That's why some people don't want to see his brains splashed all over the canvas in a fight with Tyson--even in what is projected to be the first $100 million fight.
It's a good bet that the toughest guys in the joint haven't been blindsiding Iron Mike in the shower. It's an even better bet that, despite three years on ice, Tyson can still take out glass-jawed Michael Moorer-- while wearing his handcuffs. Come to think of it, Moorer has threatened to quit the ring for a career in law enforcement.
Not so the undersized ex-champ Evander Holyfield. After doctors discovered he had a leaky heart, he retired. Now he's back. But if Tyson gets ahold of him, the hole in his heart will probably be fist-sized. As for the British-Canadian-Jamaican pretender Lennox Lewis, his theme song might be One Punch and I'm Gone, Mum. And the flaky Riddick Bowe? After losing both of his titles to the aforementioned Mr. Holyfield, he landed the best left-right combination of his subsequent effort against Larry Donald at a press conference three weeks before the fight.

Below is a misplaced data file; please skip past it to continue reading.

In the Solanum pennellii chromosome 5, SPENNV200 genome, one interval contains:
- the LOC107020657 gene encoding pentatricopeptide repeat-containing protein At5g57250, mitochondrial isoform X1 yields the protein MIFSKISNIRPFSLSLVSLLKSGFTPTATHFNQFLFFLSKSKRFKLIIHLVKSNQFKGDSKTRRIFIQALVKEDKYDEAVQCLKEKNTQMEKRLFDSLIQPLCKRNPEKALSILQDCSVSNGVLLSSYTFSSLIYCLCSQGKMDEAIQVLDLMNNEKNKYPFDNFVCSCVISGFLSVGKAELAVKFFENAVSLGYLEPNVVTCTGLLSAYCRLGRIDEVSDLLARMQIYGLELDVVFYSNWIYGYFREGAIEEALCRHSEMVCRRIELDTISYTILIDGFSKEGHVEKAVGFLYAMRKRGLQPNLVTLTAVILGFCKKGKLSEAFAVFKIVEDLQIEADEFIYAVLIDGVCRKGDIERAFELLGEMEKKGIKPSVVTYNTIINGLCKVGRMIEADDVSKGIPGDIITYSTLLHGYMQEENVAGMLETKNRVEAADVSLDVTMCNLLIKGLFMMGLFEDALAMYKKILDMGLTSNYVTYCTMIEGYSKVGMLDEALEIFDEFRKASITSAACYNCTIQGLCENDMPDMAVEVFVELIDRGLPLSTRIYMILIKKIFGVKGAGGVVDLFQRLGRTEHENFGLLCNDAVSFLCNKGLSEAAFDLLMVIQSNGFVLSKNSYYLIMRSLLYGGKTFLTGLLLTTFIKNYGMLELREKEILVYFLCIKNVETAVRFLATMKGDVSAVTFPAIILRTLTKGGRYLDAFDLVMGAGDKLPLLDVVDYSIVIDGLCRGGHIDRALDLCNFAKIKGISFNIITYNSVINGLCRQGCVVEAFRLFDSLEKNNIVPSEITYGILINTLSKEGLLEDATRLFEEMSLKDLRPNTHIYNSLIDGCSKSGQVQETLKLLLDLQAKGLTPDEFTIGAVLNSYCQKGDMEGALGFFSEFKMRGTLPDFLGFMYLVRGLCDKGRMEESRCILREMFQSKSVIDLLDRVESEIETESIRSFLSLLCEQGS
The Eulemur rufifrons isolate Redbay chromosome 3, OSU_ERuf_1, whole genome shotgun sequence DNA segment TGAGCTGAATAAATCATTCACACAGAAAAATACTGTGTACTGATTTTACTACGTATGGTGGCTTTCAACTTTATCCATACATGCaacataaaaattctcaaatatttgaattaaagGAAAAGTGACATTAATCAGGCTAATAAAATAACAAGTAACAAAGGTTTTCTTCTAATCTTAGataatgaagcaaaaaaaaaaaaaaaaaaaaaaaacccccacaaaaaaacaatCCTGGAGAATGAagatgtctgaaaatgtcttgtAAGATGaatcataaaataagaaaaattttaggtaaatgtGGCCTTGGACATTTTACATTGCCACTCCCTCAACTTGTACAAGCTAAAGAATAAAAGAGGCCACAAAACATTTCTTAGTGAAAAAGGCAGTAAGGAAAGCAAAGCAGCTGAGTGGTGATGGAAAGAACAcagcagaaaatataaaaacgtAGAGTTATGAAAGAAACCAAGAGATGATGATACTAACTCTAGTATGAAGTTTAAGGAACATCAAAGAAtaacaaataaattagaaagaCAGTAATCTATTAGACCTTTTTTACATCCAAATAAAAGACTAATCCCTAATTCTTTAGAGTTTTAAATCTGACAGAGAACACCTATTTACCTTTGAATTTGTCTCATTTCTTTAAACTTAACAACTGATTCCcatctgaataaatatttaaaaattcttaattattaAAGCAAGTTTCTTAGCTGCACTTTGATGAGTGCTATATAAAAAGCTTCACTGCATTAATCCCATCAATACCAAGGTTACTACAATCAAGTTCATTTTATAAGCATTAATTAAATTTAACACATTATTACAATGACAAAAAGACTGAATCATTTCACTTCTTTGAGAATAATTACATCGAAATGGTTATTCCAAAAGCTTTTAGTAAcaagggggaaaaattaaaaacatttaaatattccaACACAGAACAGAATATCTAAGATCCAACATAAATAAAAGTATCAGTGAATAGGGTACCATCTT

These are not the only people who want to get into the ring with Mike Tyson as soon as he gets out of the slammer. The ever-lengthening victim list also includes Larry Holmes (Foreman's co-antique on the Senior Tour), the artless Oliver McCall (who dispensed the hapless Lewis for the WBC title before most of the wiseguys even got to their $5,000 seats) and, of course, James "Buster" Douglas.
You remember Buster, don't you? It was this paragon of the game who on February 11, 1990, caught an ill-prepared, lackadaisical Mike Tyson on a bad night in Tokyo. Right there on HBO, he stunned the fight world by knocking Tyson out. So Buster must be pretty tough, right? The real thing. Well, sort of. Except that Douglas fought only once more after starching the champ. By the spring of 1993 he had lost a bit of his fighting trim--going from 231 pounds up to, let's see here, 320.